• Exploratory testing, whilst not documented still needs a scenario to work with and set the boundaries (and traceability to then repeat what you have done), you will understand the inner working far better and so the system under test, whilst also finding the obscure failure in requirement / defects.

  • This gets us to ‘Requirement Specification’ testing, I have successfully implemented this again in my current role. We are primarily Web and API testing of our products. Have no ‘Full Specification’ of those products (Historic issue) and so use a BDD / Cucumber approach AS THE TEST CASE! - Sounds crazy, but trust me it works.

This works because when written correctly, Everybody in the company understands what is under test (Exec, Managers, PO’s, Dev and QA). On running a test, you are not following a single journey route (Who does, certainly not any customers). Best of all, maintenance is low, understanding is high and coverage is maintained as high as you like!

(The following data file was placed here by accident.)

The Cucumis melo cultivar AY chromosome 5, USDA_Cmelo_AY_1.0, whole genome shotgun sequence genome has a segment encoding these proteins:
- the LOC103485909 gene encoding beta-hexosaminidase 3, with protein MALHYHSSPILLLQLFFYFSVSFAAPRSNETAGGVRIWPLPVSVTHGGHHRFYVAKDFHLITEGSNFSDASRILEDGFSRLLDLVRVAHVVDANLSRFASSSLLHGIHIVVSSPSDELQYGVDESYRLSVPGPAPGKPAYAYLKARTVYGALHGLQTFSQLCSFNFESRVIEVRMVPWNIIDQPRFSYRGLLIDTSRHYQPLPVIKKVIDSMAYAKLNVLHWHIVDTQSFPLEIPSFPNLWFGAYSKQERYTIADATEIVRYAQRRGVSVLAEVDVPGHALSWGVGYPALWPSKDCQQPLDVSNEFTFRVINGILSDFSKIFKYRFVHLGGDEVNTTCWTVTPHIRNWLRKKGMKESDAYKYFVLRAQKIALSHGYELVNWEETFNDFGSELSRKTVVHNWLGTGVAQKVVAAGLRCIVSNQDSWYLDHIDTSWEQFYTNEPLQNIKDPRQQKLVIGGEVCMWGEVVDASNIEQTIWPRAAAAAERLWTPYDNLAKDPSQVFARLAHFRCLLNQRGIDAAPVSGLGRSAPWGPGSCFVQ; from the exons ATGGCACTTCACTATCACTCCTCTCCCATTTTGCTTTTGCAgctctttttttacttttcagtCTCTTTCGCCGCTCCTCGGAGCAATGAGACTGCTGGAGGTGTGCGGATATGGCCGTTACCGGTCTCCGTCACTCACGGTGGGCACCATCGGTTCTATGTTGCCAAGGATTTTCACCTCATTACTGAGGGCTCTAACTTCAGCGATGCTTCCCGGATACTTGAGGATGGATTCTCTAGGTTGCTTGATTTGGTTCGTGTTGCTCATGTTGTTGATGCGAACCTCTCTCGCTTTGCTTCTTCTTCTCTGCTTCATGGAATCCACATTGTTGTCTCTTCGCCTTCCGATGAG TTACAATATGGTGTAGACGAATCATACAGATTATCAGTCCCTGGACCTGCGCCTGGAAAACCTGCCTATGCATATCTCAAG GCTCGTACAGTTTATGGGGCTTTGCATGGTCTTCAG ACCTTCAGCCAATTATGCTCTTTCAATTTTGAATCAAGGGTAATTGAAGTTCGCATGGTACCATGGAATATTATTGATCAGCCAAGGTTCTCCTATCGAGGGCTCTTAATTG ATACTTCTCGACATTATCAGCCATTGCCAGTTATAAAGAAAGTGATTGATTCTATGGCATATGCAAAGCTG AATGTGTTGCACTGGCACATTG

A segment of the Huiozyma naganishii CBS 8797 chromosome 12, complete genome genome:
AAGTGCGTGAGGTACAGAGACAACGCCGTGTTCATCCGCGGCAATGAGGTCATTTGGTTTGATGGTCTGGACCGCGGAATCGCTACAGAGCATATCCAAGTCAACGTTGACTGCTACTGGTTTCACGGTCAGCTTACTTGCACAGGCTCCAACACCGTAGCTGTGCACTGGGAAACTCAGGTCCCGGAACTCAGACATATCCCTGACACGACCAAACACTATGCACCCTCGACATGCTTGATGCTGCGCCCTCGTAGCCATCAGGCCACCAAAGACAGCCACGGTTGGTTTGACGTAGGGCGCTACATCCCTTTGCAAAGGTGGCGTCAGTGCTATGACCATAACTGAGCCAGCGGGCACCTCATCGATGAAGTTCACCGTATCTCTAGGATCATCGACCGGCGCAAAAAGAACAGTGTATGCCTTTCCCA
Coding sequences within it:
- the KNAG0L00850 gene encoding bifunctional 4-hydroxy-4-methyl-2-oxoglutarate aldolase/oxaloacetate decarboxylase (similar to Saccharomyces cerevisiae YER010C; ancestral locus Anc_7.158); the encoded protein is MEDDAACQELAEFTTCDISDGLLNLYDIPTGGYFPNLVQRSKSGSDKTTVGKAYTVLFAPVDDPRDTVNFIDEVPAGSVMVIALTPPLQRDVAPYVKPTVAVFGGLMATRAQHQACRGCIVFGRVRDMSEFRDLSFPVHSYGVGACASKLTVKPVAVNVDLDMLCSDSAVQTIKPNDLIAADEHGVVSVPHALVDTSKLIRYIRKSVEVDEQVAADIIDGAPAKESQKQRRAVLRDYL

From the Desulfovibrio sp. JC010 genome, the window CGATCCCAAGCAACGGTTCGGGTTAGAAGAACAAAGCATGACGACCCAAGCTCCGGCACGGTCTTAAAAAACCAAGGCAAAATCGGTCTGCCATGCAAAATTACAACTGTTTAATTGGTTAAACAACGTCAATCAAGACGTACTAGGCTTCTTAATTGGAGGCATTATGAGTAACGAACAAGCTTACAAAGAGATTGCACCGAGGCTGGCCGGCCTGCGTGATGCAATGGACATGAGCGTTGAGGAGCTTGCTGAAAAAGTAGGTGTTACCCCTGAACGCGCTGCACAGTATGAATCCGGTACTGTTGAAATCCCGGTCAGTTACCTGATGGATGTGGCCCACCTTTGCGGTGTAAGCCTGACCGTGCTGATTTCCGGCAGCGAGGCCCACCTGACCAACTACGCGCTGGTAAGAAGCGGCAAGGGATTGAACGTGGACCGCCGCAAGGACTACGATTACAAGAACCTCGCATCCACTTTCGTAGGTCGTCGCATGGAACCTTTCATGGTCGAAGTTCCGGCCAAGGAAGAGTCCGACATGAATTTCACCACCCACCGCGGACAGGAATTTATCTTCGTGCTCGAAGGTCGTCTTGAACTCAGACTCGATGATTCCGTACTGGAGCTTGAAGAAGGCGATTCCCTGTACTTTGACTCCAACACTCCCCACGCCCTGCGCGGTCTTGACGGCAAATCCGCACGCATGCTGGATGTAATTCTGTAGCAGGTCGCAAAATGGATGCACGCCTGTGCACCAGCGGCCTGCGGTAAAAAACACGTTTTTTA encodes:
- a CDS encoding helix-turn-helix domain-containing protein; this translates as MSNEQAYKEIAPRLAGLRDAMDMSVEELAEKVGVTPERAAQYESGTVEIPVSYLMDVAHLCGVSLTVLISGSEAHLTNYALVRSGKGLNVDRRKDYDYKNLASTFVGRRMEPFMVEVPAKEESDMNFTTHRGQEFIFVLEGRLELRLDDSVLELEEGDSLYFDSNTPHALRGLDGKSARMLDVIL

However you test - it has to be what works best for “The team”… And the level of understanding and experience… Find your own way.


@clittlefair I like how you think, for me exploratory is the way to go, scripted test cases are not the most economical ways for testers to spend their time, this post was intended for junior people who can’t go around and avoid test cases, this is especially true for companies in my area where they are all working for external clients, usually, old-school enterprises, who unfortunately equate quality with the number of test cases designed and the number of bugs reported.